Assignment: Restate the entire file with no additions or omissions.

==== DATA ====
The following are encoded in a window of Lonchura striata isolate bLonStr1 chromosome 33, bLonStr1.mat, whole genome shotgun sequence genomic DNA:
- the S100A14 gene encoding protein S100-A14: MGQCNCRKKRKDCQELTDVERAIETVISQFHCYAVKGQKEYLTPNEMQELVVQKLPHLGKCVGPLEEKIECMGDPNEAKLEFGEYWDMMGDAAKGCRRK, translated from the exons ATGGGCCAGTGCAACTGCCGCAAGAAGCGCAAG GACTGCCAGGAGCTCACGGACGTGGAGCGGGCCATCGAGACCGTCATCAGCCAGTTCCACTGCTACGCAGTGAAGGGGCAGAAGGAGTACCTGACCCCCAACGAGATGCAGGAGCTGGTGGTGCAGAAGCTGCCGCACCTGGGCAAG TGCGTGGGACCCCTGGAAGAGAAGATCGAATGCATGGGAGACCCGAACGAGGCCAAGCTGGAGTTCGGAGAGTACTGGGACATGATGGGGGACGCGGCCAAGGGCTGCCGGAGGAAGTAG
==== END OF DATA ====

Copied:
The following are encoded in a window of Lonchura striata isolate bLonStr1 chromosome 33, bLonStr1.mat, whole genome shotgun sequence genomic DNA:
- the S100A14 gene encoding protein S100-A14: MGQCNCRKKRKDCQELTDVERAIETVISQFHCYAVKGQKEYLTPNEMQELVVQKLPHLGKCVGPLEEKIECMGDPNEAKLEFGEYWDMMGDAAKGCRRK, translated from the exons ATGGGCCAGTGCAACTGCCGCAAGAAGCGCAAG GACTGCCAGGAGCTCACGGACGTGGAGCGGGCCATCGAGACCGTCATCAGCCAGTTCCACTGCTACGCAGTGAAGGGGCAGAAGGAGTACCTGACCCCCAACGAGATGCAGGAGCTGGTGGTGCAGAAGCTGCCGCACCTGGGCAAG TGCGTGGGACCCCTGGAAGAGAAGATCGAATGCATGGGAGACCCGAACGAGGCCAAGCTGGAGTTCGGAGAGTACTGGGACATGATGGGGGACGCGGCCAAGGGCTGCCGGAGGAAGTAG